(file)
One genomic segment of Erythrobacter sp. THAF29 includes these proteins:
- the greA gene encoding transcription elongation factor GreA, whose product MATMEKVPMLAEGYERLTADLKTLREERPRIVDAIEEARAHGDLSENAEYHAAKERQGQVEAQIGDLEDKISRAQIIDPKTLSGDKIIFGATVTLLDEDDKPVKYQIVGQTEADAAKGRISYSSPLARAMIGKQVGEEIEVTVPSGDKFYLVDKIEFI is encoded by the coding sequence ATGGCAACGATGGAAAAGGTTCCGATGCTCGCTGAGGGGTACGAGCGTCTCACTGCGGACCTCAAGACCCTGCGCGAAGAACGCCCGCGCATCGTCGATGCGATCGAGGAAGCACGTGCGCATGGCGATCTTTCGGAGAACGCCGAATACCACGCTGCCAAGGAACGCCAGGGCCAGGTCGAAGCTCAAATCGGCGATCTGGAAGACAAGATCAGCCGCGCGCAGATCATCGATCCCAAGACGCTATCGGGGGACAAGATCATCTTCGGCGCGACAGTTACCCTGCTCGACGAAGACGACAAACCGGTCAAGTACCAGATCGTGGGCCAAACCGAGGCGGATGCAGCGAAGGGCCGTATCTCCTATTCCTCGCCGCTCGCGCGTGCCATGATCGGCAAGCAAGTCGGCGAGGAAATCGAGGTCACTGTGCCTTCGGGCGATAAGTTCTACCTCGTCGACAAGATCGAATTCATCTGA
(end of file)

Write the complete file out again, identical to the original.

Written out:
One genomic segment of Erythrobacter sp. THAF29 includes these proteins:
- the greA gene encoding transcription elongation factor GreA, whose product MATMEKVPMLAEGYERLTADLKTLREERPRIVDAIEEARAHGDLSENAEYHAAKERQGQVEAQIGDLEDKISRAQIIDPKTLSGDKIIFGATVTLLDEDDKPVKYQIVGQTEADAAKGRISYSSPLARAMIGKQVGEEIEVTVPSGDKFYLVDKIEFI is encoded by the coding sequence ATGGCAACGATGGAAAAGGTTCCGATGCTCGCTGAGGGGTACGAGCGTCTCACTGCGGACCTCAAGACCCTGCGCGAAGAACGCCCGCGCATCGTCGATGCGATCGAGGAAGCACGTGCGCATGGCGATCTTTCGGAGAACGCCGAATACCACGCTGCCAAGGAACGCCAGGGCCAGGTCGAAGCTCAAATCGGCGATCTGGAAGACAAGATCAGCCGCGCGCAGATCATCGATCCCAAGACGCTATCGGGGGACAAGATCATCTTCGGCGCGACAGTTACCCTGCTCGACGAAGACGACAAACCGGTCAAGTACCAGATCGTGGGCCAAACCGAGGCGGATGCAGCGAAGGGCCGTATCTCCTATTCCTCGCCGCTCGCGCGTGCCATGATCGGCAAGCAAGTCGGCGAGGAAATCGAGGTCACTGTGCCTTCGGGCGATAAGTTCTACCTCGTCGACAAGATCGAATTCATCTGA